If I’m being honest, my daily life hasn’t changed as much as so many others in the wake of the pandemic. I’ve never had much tendency to leave the house in the first place; even when I would be exceptionally bored and think, “Maybe I’ll just go to Barnes & Noble and browse for a little while,” I would inevitably find myself still at home and before I knew it the day would be over. The biggest changes have come in the form of Dan working from home for the foreseeable future and the constant unknown of what he’ll actually manage to come back with from the grocery store, not matter what I put on the list.
I’ve always been a homebody, and I’m okay with that. I’m one of the people all of the introvert/pandemic memes are referencing on Instagram. But even though I was made for a life at home all day, every day, I’ve still been on a roller coaster of discomfort and anxiety over the past couple of weeks. Some days I feel hopeful and confident; other days, I check the news. Sometimes, it just doesn’t feel worth it to stay informed.
Although I’m doing pretty much all of my usual stuff each day, the small, normal things have taken on even more meaning for me. Being able to bake my own bread (something an astounding number of people have started doing), knitting, even starting my small herb garden have all helped me get through each day and feel like I have some semblance of control and…not significance, exactly, but something like it.
In all my love for oddities and the macabre, I of course find myself going down conspiracy theory rabbit holes every once in a while, though I would far from consider myself a conspiracy theorist. I’m more like a casual observer, and I scoff at most conspiracy theories after researching them. I’ve come up with my own surrounding the pandemic, but they come entirely from my own imagination so they’re more personal entertainment than anything; however, this entire situation has cemented my homesteading dreams. For years I’ve wanted to make my way into a slower, more self-sufficient lifestyle. We had our own little brood of chickens a few years ago, and I still love the experience of collecting the eggs and just hanging out with the chickens. (Sometimes they were friendly enough that they would even jump into my lap, which, as an animal lover, I had such a blast discovering!) There is nothing quite like eggs so fresh the yolk is blinding.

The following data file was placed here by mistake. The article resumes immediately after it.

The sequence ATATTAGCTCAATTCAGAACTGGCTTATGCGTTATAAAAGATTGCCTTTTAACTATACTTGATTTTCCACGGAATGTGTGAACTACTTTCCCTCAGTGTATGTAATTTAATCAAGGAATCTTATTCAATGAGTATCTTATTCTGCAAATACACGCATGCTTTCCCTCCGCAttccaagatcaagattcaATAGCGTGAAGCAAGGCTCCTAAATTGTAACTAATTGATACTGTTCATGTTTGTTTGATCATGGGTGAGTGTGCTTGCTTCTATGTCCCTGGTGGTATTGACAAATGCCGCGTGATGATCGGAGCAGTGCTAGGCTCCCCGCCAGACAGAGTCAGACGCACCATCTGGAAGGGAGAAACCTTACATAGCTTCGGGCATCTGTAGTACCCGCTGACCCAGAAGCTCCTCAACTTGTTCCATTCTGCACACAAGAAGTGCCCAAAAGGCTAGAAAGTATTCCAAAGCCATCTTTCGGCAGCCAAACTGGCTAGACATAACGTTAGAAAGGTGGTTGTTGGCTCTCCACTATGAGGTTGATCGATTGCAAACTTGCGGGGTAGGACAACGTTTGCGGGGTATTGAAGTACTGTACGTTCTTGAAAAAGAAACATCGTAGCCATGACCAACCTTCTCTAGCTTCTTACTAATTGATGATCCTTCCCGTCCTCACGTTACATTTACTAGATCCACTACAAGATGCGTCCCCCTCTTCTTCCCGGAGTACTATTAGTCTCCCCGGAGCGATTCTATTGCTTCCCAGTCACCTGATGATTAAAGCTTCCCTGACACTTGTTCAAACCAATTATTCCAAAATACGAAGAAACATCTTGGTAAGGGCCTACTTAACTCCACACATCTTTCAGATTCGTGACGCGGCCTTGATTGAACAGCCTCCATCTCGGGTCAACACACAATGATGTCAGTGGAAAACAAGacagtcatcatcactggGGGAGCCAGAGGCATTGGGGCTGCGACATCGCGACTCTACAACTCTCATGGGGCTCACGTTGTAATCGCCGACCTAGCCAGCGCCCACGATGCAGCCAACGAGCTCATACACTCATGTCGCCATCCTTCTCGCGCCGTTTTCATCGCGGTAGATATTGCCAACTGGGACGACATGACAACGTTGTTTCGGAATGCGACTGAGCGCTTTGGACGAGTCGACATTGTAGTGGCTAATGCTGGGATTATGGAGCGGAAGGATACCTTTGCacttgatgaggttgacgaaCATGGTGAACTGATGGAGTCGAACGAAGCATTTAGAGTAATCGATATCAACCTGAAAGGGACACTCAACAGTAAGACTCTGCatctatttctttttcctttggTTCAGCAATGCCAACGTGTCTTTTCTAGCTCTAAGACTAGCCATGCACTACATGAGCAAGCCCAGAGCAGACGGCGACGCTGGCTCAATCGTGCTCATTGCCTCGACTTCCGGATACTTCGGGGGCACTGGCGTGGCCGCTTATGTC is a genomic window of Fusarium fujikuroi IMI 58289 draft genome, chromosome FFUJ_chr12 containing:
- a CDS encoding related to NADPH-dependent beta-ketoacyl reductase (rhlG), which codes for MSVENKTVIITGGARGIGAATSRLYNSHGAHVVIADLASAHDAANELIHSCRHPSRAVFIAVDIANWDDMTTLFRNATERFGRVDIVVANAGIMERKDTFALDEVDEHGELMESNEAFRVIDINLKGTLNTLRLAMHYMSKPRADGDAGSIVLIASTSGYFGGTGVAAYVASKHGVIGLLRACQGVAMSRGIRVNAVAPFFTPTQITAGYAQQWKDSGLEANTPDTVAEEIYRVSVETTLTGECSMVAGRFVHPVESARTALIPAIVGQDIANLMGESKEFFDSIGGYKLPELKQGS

Of course, there’s also nothing like picking up a little box of technology, taptaptapping a screen, and connecting with an endless number of people. I have no intention of disconnecting. I may be an introvert, but I’m not a hermit.
In this scary and uncertain period that we’re all going through, I’ve found so much comfort in not only being able to maintain my usual habits, but also in using my skills to help keep my family going. I can cook for us. I can keep us warm. I can take care of the baby. I have a role to play and a way to keep busy, and my skills and hobbies aren’t useless, even if it has felt like they were for so long. As someone whose work is often creative and abstract with no immediate monetary payoff, if any, it’s hard to justify how I spend my days in a capitalist society. In this time of crisis—whether you believe it’s big or small or you’re not even sure anymore—it’s reassuring to know that the things I do that don’t make money are still worthwhile.